The kind that you shut the heck up and read.
Yep. That’s what I wish I could reply. You’d think after the number of times I’ve been asked this question I would have a recited response, but I don’t. In the writer/publishing word, we call this genre. But, frankly, I call it human beings’ asinine tendency to classify every last iota of their life into nice neat little boxes.
I’m sorry. My soul does not fit in a singular box.
Okay, I know that’s pretentious of me, but I’m just tellin’ ya how I feel, keepin’ it real. Ya know? And I understand why people like books to be classified. (That doesn’t mean I have to like it.) After all, you read a fiction book to be entertained–usually. And apparently people gravitate toward certain genres. I, for instance, have never liked detective stories or heavy romance. The problem is I didn’t WRITE the book to entertain you. I didn’t look through Bowker’s publishing statistics to discover which genre niche wasn’t full enough. I just had an idea so I wrote about it because I wanted to explore it. So there is a conflict of interest that goes on between writer and reader when it comes to classifications–at least for me.
I don’t know if there is a way to overcome this problem except to become a really really famous writer, and then when my publicist asks me what my next novel’s genre is, I can tell them to kiss off. Everyone will read my stuff so nobody cares what genre it is.
Okay. Let me step off my indignant writer soapbox and answer the bloody question as accurately as I can.
The biggest problem I face for classifying the Colorworld series is that it does not consistently fall within a genre. Some installments will fall more on the romance side (maybe paranormal romance considering the characters’ abilities), others more on the fantasy side. Maybe some would call it more sci-fi. The first book has been called a thriller of sorts by certain readers and a romance by others. Some books are/will be faster paced than others. Later books in the series will fall into an entirely different popular genre (which I won’t reveal here).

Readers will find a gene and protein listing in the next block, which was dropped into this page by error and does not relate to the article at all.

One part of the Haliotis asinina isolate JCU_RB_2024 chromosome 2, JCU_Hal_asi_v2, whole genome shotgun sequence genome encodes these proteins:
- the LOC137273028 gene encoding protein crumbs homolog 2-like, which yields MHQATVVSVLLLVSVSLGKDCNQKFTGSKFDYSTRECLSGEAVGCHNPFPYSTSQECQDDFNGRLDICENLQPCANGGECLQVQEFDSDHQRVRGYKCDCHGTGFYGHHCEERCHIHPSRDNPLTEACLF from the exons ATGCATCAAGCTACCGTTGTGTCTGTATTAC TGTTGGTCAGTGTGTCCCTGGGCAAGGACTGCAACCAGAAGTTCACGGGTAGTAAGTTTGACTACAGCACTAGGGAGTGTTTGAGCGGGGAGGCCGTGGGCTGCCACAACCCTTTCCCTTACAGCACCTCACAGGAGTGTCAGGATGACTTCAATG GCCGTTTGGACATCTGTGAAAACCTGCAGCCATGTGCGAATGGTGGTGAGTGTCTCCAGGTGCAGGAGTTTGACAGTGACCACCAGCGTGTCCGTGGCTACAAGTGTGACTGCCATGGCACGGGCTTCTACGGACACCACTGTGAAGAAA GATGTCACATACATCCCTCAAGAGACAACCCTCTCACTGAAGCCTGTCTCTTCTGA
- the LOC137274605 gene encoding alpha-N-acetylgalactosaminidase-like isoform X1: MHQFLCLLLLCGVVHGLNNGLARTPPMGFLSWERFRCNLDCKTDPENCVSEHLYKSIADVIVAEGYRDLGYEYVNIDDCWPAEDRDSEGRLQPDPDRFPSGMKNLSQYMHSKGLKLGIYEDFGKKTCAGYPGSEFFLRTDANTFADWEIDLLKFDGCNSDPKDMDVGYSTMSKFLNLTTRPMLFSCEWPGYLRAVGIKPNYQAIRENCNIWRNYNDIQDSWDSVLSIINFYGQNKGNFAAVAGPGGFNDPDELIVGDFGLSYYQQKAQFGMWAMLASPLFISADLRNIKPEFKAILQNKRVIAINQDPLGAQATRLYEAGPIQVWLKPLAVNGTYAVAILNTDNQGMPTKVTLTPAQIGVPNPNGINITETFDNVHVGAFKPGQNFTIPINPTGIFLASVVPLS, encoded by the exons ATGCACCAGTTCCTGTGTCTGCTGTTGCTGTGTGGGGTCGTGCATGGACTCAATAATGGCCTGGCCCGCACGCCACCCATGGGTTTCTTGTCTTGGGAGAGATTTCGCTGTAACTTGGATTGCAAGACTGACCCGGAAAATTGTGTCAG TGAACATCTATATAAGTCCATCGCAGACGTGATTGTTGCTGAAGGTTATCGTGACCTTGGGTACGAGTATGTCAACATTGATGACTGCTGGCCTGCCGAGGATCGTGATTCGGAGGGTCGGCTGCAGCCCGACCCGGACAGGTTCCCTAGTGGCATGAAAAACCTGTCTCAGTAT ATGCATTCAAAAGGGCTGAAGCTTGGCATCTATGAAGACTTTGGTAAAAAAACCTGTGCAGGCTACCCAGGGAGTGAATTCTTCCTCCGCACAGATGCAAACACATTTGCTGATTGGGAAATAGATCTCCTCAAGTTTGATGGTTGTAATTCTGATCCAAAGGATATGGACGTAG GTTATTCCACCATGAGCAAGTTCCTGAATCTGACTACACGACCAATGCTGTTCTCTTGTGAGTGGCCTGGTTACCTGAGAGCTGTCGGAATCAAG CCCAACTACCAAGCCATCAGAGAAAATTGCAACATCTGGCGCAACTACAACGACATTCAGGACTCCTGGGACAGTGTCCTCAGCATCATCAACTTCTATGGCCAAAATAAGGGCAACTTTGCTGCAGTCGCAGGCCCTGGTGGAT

You see my problem/frustration? I’d like to think this series is different than any others for this reason. It covers a person’s life, Wendy, and events that shape her. The series is deeply character-driven even though lots of things happen around and to Wendy that I’ve loved developing/describing/exploring. She is not merely the tool I use to talk about an interesting fantastical aspect I dreamt up. Wendy came first; the plot came second. It has and it always will.
Wendy encounters romance (which in my opinion cannot maintain interest in a series this long if it is merely subtext), fantastical events, philosophical questions, action, mysteries, and tragedy.
So what kind of book is it?
It’s a story about a girl and the many different things that happen to her that help her realize who she is.
It’s a story about a person.
It’s a story about a human.
I heard this song recently. It’s the reason I wrote this post as I’ve been pondering the “what kind of book is it?” question so much. A lightning bolt hit me when I heard it because it was like it answered the question not just for me, but to me. I’m driven a lot by music when I’m writing, but I thought, in my whimsical writerly way, that it’s got Wendy written all over it. It’s absolutely beautiful and vulnerable and just perfect. If I could classify this series through one song, this would be it. It answers the question better in a 4 minute song, and in far fewer words than I could possibly say.